My first geared bike was the oddly (and cutely) named van ...... van. questionable why the design team choose that name, but what i know is that its a corker of a bike very few people know! big tyres are the most exotic thing a 125 can sprout without it having to be a performance issue, and at £1799 new, was a bargan i wanted to have in my life!!! equipment was poor at best, but the feel, the enjoyment and fun i had on it was astounding, and when everyone went for ghastly YBR125's, i was so much cooler on the Van. all day comfort when chugging to whitby and back the long (185 mile) way from hull was bliss. i know its a non sporty 125 so giving it more credit than it deserves may be a sly personal chose but for us image concious youths, something crazy and sweet like this is just what i longed for when i was 18. i wish i could of had it in those retro colours though ..... gahhhh
Having been into the monkeybike scene for several years me and four other friends have now bought Suzuki Vanvans Check out suzukivanvan.co.uk for pictures,modifications,accesories and ride reports including an Alps trip of over 800 miles to France,Italy & Switzerland!!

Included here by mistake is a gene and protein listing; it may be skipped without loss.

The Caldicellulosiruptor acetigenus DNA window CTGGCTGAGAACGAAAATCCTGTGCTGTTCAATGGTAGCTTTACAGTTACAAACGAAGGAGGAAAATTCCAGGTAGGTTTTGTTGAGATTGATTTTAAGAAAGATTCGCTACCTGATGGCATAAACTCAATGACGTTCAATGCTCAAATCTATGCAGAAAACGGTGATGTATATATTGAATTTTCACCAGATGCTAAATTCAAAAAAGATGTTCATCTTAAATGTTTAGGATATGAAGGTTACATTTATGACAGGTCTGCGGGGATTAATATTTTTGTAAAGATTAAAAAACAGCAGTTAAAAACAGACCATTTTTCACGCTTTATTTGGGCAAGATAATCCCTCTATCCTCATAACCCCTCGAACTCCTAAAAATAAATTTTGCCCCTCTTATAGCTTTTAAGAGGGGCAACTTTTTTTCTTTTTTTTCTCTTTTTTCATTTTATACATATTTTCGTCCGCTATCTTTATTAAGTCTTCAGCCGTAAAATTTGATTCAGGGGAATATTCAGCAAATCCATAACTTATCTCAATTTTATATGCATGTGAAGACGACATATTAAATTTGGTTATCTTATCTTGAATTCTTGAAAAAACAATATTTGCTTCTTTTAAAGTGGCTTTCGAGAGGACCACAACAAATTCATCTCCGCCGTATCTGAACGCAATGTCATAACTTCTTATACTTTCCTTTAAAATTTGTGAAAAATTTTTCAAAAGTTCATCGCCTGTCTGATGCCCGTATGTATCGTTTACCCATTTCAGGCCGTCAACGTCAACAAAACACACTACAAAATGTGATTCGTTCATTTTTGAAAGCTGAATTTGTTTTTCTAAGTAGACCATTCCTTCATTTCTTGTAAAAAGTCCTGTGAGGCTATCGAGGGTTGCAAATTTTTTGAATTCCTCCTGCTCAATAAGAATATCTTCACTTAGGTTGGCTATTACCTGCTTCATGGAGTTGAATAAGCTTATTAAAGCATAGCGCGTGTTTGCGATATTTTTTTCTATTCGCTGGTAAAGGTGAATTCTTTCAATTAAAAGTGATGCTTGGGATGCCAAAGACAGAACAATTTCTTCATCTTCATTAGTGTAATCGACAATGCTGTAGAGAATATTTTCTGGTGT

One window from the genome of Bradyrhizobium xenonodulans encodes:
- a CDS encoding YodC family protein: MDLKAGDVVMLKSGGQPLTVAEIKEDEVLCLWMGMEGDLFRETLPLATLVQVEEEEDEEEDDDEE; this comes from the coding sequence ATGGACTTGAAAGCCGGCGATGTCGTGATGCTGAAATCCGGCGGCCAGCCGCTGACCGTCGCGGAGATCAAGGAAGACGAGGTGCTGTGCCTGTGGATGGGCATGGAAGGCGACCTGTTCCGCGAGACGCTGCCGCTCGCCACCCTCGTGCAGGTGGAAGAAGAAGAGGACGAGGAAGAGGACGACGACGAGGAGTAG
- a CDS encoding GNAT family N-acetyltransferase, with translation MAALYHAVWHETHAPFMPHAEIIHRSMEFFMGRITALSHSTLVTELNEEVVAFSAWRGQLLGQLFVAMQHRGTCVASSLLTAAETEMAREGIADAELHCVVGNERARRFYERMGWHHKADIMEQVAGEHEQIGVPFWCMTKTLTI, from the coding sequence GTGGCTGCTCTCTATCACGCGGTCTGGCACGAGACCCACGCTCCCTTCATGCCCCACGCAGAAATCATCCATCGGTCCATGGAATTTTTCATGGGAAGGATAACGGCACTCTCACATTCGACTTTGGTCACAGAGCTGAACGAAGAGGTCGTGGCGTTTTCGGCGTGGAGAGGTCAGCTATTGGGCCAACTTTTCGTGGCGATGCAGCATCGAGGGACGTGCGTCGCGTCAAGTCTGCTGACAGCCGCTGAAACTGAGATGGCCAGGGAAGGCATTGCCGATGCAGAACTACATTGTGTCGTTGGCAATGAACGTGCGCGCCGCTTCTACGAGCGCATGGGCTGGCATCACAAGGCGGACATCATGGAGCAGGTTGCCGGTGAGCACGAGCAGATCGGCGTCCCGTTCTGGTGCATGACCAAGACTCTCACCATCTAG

I bought an RV125 because I was looking for a lightweight, nimble urban hack as a second bike – but I’ll admit that I ended up choosing it over other more sensible alternatives because of its cute, cool, retro styling. Yes, it lacks top-end, but what meagre power it has is well geared to shuttle you briskly enough up to 50mph. The engine seems to thrive on being thrashed; full throttle take-offs from the traffic lights, keeping it pinned while upshifting into second with some deft clutch slipping, and it’s just about quick enough to stay ahead of the cars. You do need to develop a feel for the RV’s handling; first impressions are that it’s quite bouncy and imprecise, but what it needs is a smooth, steady input, which it rewards with surprisingly accurate lines, even on those agricultural balloon tyres. On the move the stance has a touch of supermoto about it, and you find yourself putting a lot of weight over the front while counter-steering it with the wide bars, always trying to hold as much speed as you can. It’s actually a real hoot to ride in the city, and I continue to be charmed by it. The biggest shame is that the Van Van is only sold in the UK in learner-legal 12bhp form – in the rest of Europe it’s available with 200cc and 16 bhp, which I can imagine gives it that extra bit of power it needs.